Nobody wants to be around a Geiger counter when it's going crazy, with this project you can connect your MightOhm Geiger counter to the internet via WiFi or Cellular with a Particle Photon or Electron.
The main part of the project is the MightOhm Geiger counter, the kit for this and instructions for assembly are available on the website:
All the components on the Geiger counter are Through-hole components so they are nice and easy to fit, the only difficult bit is adjusting the voltage for the GM tube and even that is fairly easy.
Follow the excellent instructions to assemble the Geiger counter and fit the Geiger counter into the acrylic case.
You wont need batteries so if you prefer you can leave the battery box off, it will be powered by the Photon or Electron so be sure to leave the batteries out. You may also wish to not fit the speaker as the only way to mute it is by pressing the button and it powers up with the speaker enabled.
The Geiger counter comes with a very handy 3 pin connector for power and pulse. The Photon/Electron connects to this to supply the Geiger counter with 3.3V DC and to monitor the pulses from the counter.
Connect GND and 3V3 from the Photon/Electron to the two outer pins of the connector (3v3 on the left, GND to the right) then connect D2 to the pulse (middle) pin.
Optionally connect an LED to D3 via a 1k resistor and to GND. This is helpful to check that the device is receiving the pulses in-line with the Geiger counter. The on-board RGB LED is used to indicate the radiation level (green low, yellow warning and red danger).
Either a Photon or Electron can be used, and the code works for both.
Their is also a serial port on the Geiger counter that could be used to read the radiation levels, however I wanted access to the raw pulses and didn't want to have to decode the serial data so I went with the pulse pin for this design.
The same code runs on both Photon and Electron, the only difference is that the Photon sends data more frequently than the Electron (It's easy to go over the free data limit when you send every minute with an Electron).
When a radioactive particle (no, not that Particle) passes through the Geiger Muller tube this ionizing radiation causes conduction between the anode and cathode in the tube, this pulse is detected by the on-board micro-controller and buffered to the pulse pin of J6 (the 3 pin connector) which is connected to D2 on our Particle device.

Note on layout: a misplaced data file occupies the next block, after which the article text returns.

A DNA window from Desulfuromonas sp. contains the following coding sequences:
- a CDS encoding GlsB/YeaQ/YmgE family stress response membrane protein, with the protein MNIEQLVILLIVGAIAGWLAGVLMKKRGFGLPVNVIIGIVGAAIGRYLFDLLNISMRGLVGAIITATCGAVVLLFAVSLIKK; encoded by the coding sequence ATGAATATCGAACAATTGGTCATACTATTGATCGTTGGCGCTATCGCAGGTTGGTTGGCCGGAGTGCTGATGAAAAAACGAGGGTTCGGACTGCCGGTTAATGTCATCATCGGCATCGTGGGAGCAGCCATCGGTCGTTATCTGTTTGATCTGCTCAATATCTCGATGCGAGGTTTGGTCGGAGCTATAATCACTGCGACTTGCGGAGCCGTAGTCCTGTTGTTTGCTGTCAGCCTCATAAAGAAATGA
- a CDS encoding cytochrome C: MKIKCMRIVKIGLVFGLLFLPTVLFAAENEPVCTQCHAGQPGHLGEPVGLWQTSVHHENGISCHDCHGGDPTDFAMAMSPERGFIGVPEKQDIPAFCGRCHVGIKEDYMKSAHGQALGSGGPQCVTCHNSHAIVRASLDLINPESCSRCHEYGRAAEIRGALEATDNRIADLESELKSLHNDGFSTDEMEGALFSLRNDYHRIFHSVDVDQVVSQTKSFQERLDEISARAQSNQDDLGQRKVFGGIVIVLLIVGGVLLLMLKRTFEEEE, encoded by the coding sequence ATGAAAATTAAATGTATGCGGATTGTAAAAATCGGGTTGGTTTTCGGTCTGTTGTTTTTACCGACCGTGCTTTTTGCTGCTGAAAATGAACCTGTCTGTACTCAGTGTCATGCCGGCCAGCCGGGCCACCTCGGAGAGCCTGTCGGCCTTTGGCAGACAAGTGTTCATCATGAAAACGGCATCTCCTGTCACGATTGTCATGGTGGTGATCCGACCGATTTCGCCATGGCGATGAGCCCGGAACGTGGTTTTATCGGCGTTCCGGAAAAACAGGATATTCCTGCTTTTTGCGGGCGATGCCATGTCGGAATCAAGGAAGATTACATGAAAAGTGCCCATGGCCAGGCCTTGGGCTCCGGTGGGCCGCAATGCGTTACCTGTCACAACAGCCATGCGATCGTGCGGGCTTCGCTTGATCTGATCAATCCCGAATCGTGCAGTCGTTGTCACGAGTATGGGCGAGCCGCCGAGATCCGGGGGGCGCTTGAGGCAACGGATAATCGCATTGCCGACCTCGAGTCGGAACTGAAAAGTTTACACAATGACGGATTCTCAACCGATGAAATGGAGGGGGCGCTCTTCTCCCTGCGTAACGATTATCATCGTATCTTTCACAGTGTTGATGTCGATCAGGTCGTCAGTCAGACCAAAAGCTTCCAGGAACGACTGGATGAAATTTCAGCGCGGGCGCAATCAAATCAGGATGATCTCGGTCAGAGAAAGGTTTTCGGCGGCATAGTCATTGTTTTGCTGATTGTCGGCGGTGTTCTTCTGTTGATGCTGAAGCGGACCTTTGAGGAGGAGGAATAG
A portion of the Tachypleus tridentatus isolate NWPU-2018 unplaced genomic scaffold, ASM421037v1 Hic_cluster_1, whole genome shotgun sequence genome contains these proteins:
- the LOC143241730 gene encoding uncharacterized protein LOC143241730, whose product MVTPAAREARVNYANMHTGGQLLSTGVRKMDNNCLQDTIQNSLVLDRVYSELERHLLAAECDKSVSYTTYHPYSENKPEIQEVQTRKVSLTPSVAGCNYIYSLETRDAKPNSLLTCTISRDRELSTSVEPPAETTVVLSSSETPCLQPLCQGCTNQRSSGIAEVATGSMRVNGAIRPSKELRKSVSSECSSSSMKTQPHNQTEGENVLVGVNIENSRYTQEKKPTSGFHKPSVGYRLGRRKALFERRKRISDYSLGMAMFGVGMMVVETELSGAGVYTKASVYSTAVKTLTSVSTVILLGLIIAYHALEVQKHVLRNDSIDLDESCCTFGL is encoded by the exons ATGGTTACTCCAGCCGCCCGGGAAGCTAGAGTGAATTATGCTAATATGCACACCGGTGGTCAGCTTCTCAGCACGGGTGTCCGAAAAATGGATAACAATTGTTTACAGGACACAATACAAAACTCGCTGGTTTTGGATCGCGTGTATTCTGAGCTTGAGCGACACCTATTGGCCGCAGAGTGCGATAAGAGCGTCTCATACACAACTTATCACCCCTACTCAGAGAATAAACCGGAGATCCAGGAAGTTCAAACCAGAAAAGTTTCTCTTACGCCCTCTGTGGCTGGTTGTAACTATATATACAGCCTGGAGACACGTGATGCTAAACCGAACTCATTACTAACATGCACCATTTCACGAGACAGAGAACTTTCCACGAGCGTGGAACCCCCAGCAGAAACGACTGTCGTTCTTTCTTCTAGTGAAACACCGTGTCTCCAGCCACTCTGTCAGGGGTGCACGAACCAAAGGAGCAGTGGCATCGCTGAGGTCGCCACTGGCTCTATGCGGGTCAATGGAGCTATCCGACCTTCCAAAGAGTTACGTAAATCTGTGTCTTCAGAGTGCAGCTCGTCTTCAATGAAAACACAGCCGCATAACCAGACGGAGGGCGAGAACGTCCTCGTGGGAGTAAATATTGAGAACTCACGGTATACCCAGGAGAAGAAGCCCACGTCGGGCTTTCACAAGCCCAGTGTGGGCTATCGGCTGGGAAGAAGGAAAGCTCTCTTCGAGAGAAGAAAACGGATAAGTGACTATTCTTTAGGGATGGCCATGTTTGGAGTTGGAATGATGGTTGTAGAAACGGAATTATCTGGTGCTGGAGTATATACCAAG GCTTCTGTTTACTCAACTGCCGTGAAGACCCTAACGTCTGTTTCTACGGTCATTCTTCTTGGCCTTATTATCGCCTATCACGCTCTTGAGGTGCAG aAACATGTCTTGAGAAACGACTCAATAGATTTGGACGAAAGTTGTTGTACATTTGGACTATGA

Each pulse on pin D2 causes an interrupt to the CPU, this increments a counter. Every second these counts are stored into a time series bin and then the sum of 60 of these 'per second' bins is taken to give a rolling average "Counts per Minute". Having the pulses in 1 second bins allows for a faster response to raised radiation levels rather than having to wait 1 minute to compute the CPM average.
The Counts per Minute value is is assigned to a cpm Particle.variable() which can be read externally, the value is also published as a senml formatted measurement along with the state of charge of the battery so it can be handled by Tinamous (an Internet of Things platform which connects up Particle and other devices to record and plot the measurements and provide notifications).
The software also publishes a status message if it detects a high radiation level. The electron lasts about 3 days running on just battery, the software does not do any power saving at this time.
The Geiger counter presented here is fairly simple in that it just logs counts per minute of radiation to the internet and does not store or display them. This is where Tinamous comes in. Tinamous captures the sensor data from the Photon/Electron, stores it and plot the results in real-time.
To add your own Geiger counter:
- And a Particle Bot.
- Wait for the Particle Bot to discover all of your devices and then view the data.
The measurement fields are automatically when a measurements is published and the field is not found in Tinamous, these can be hidden from the chart by un-checking the visible property of the field, or deleting the field is you are no longer using it.
The chart below shows the radiation level as logged by the Electron.
You can see the radiation level in real-time on Tinamous here: https://ddd.tinamous.com/Devices/Electron-3G-1